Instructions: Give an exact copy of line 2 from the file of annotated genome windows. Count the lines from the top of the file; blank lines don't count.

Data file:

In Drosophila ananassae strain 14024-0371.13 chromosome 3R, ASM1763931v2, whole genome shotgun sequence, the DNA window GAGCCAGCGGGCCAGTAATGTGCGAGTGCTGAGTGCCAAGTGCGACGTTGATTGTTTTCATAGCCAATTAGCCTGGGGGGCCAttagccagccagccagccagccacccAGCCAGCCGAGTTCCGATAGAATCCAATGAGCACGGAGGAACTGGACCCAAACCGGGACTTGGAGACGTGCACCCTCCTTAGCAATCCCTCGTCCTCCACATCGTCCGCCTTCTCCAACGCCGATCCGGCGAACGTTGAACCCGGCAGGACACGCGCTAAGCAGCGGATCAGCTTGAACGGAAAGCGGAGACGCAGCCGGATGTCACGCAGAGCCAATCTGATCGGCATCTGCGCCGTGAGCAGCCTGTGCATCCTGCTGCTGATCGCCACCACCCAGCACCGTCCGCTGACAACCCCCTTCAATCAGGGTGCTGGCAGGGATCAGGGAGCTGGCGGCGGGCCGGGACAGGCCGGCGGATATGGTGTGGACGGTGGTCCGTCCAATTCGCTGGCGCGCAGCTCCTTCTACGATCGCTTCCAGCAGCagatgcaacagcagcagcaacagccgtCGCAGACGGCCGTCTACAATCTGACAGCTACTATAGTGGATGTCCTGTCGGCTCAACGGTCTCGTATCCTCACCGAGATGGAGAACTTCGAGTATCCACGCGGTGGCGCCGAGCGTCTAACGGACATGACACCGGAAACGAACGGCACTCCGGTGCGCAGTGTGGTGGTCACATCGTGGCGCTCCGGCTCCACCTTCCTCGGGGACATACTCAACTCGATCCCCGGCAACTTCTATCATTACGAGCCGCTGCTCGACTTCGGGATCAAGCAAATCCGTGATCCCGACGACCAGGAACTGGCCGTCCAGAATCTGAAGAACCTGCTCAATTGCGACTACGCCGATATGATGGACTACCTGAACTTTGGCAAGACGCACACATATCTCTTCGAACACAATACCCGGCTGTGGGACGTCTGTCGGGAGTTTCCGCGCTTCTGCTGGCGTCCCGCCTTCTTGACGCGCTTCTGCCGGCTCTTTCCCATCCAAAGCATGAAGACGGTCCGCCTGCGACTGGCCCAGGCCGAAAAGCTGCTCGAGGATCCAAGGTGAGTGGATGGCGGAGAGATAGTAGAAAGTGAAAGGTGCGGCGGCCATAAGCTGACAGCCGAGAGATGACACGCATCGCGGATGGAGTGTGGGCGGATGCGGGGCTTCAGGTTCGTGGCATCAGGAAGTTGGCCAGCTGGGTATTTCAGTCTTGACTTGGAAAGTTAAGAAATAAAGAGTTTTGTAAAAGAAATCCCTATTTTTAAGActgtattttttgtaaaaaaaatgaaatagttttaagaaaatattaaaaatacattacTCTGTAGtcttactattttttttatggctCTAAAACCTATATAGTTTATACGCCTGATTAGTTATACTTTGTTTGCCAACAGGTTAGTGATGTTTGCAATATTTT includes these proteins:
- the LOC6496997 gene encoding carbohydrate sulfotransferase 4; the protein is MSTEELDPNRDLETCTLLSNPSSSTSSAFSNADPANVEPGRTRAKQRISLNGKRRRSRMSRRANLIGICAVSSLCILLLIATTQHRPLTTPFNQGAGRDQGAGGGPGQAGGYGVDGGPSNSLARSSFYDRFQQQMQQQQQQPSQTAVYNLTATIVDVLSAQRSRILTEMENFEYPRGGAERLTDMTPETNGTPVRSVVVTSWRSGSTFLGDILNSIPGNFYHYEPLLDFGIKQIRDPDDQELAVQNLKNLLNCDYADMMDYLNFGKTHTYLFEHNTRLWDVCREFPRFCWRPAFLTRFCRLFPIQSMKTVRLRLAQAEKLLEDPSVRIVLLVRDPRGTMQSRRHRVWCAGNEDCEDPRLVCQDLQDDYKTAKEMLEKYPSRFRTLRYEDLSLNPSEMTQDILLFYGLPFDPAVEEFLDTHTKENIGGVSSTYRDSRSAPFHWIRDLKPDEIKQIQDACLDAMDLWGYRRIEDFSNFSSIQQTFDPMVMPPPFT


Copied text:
- the LOC6496997 gene encoding carbohydrate sulfotransferase 4; the protein is MSTEELDPNRDLETCTLLSNPSSSTSSAFSNADPANVEPGRTRAKQRISLNGKRRRSRMSRRANLIGICAVSSLCILLLIATTQHRPLTTPFNQGAGRDQGAGGGPGQAGGYGVDGGPSNSLARSSFYDRFQQQMQQQQQQPSQTAVYNLTATIVDVLSAQRSRILTEMENFEYPRGGAERLTDMTPETNGTPVRSVVVTSWRSGSTFLGDILNSIPGNFYHYEPLLDFGIKQIRDPDDQELAVQNLKNLLNCDYADMMDYLNFGKTHTYLFEHNTRLWDVCREFPRFCWRPAFLTRFCRLFPIQSMKTVRLRLAQAEKLLEDPSVRIVLLVRDPRGTMQSRRHRVWCAGNEDCEDPRLVCQDLQDDYKTAKEMLEKYPSRFRTLRYEDLSLNPSEMTQDILLFYGLPFDPAVEEFLDTHTKENIGGVSSTYRDSRSAPFHWIRDLKPDEIKQIQDACLDAMDLWGYRRIEDFSNFSSIQQTFDPMVMPPPFT